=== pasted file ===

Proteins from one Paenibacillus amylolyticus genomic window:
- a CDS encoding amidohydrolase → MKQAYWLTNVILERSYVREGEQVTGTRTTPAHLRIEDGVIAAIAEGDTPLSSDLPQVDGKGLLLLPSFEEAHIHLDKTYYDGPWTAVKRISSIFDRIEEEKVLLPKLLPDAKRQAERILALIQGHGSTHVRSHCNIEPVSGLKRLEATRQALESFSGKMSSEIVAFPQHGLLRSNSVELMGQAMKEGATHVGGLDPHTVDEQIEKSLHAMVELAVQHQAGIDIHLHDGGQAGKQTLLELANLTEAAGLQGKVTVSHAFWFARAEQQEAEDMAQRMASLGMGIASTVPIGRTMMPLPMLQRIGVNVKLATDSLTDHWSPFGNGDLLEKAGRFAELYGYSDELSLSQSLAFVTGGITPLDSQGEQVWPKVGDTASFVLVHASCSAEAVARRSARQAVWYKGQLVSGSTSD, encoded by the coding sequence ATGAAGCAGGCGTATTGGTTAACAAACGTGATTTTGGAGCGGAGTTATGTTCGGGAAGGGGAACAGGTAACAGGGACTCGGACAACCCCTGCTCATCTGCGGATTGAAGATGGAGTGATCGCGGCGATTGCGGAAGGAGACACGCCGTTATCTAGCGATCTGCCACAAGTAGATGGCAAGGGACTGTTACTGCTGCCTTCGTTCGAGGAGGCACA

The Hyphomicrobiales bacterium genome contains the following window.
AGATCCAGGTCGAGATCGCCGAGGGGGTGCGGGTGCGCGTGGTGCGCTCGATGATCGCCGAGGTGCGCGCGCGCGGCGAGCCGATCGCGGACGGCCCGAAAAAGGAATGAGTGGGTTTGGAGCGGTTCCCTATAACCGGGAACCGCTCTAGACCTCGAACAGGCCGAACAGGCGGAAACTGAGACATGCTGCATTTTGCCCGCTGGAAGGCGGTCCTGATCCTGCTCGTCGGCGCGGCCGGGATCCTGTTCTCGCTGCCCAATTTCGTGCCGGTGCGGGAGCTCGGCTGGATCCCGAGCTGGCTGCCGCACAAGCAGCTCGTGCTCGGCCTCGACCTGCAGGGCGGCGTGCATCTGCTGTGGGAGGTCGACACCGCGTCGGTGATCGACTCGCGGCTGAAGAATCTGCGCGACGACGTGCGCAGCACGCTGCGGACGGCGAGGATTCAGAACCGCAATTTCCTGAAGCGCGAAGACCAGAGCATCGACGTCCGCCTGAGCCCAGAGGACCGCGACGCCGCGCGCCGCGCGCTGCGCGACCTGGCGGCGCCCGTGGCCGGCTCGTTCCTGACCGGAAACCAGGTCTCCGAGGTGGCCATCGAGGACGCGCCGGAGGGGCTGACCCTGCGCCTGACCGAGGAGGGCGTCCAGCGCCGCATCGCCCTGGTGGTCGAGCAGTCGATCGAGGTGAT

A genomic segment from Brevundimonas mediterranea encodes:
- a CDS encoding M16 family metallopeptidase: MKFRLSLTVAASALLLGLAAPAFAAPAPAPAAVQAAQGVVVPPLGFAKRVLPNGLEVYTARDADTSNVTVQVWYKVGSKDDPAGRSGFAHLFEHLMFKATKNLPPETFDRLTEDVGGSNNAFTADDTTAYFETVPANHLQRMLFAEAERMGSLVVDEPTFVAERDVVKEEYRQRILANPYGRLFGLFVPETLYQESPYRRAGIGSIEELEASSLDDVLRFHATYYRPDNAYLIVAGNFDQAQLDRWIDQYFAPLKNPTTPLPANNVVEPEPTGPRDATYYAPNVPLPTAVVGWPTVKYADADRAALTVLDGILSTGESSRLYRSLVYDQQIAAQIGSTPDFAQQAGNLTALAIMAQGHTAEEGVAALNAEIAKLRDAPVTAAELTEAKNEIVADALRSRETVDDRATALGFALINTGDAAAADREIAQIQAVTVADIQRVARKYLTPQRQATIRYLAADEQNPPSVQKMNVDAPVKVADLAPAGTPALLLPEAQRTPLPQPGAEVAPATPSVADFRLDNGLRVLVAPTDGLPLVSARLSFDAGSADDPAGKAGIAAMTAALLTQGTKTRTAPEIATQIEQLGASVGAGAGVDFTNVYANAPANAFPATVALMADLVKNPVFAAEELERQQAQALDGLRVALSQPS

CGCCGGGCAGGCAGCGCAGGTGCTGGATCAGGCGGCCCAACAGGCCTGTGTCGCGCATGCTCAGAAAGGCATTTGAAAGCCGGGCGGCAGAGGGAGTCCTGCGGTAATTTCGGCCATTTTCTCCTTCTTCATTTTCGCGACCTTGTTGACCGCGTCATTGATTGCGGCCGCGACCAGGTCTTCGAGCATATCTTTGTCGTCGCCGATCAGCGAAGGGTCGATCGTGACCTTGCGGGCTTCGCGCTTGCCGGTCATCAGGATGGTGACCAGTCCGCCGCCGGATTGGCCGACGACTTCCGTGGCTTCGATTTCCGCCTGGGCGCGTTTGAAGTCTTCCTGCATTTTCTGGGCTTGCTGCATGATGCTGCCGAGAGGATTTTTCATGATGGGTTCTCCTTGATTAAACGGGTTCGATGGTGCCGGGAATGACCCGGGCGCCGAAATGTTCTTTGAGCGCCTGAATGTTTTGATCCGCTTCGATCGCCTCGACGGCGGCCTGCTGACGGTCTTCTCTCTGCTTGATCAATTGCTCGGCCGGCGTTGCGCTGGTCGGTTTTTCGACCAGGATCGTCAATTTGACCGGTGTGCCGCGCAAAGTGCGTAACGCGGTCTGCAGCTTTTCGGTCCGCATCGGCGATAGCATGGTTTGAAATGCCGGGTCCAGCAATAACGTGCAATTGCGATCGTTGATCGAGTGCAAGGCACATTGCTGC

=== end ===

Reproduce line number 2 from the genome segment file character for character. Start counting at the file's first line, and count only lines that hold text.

- a CDS encoding amidohydrolase → MKQAYWLTNVILERSYVREGEQVTGTRTTPAHLRIEDGVIAAIAEGDTPLSSDLPQVDGKGLLLLPSFEEAHIHLDKTYYDGPWTAVKRISSIFDRIEEEKVLLPKLLPDAKRQAERILALIQGHGSTHVRSHCNIEPVSGLKRLEATRQALESFSGKMSSEIVAFPQHGLLRSNSVELMGQAMKEGATHVGGLDPHTVDEQIEKSLHAMVELAVQHQAGIDIHLHDGGQAGKQTLLELANLTEAAGLQGKVTVSHAFWFARAEQQEAEDMAQRMASLGMGIASTVPIGRTMMPLPMLQRIGVNVKLATDSLTDHWSPFGNGDLLEKAGRFAELYGYSDELSLSQSLAFVTGGITPLDSQGEQVWPKVGDTASFVLVHASCSAEAVARRSARQAVWYKGQLVSGSTSD, encoded by the coding sequence ATGAAGCAGGCGTATTGGTTAACAAACGTGATTTTGGAGCGGAGTTATGTTCGGGAAGGGGAACAGGTAACAGGGACTCGGACAACCCCTGCTCATCTGCGGATTGAAGATGGAGTGATCGCGGCGATTGCGGAAGGAGACACGCCGTTATCTAGCGATCTGCCACAAGTAGATGGCAAGGGACTGTTACTGCTGCCTTCGTTCGAGGAGGCACA